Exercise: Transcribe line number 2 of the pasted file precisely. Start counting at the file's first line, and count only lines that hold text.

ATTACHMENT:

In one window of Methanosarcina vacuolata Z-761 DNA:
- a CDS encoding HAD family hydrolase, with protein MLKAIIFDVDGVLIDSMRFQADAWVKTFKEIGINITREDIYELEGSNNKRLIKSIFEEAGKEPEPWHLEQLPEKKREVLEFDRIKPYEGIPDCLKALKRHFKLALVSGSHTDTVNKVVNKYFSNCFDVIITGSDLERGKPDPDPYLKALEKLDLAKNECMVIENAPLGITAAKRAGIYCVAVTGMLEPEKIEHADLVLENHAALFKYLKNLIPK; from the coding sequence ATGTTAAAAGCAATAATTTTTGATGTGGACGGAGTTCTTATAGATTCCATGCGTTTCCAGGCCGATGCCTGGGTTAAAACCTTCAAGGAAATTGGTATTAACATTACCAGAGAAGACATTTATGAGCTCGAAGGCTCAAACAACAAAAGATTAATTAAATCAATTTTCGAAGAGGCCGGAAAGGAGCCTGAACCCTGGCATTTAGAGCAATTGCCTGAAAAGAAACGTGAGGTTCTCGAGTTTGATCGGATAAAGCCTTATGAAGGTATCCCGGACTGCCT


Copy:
- a CDS encoding HAD family hydrolase, with protein MLKAIIFDVDGVLIDSMRFQADAWVKTFKEIGINITREDIYELEGSNNKRLIKSIFEEAGKEPEPWHLEQLPEKKREVLEFDRIKPYEGIPDCLKALKRHFKLALVSGSHTDTVNKVVNKYFSNCFDVIITGSDLERGKPDPDPYLKALEKLDLAKNECMVIENAPLGITAAKRAGIYCVAVTGMLEPEKIEHADLVLENHAALFKYLKNLIPK; from the coding sequence ATGTTAAAAGCAATAATTTTTGATGTGGACGGAGTTCTTATAGATTCCATGCGTTTCCAGGCCGATGCCTGGGTTAAAACCTTCAAGGAAATTGGTATTAACATTACCAGAGAAGACATTTATGAGCTCGAAGGCTCAAACAACAAAAGATTAATTAAATCAATTTTCGAAGAGGCCGGAAAGGAGCCTGAACCCTGGCATTTAGAGCAATTGCCTGAAAAGAAACGTGAGGTTCTCGAGTTTGATCGGATAAAGCCTTATGAAGGTATCCCGGACTGCCT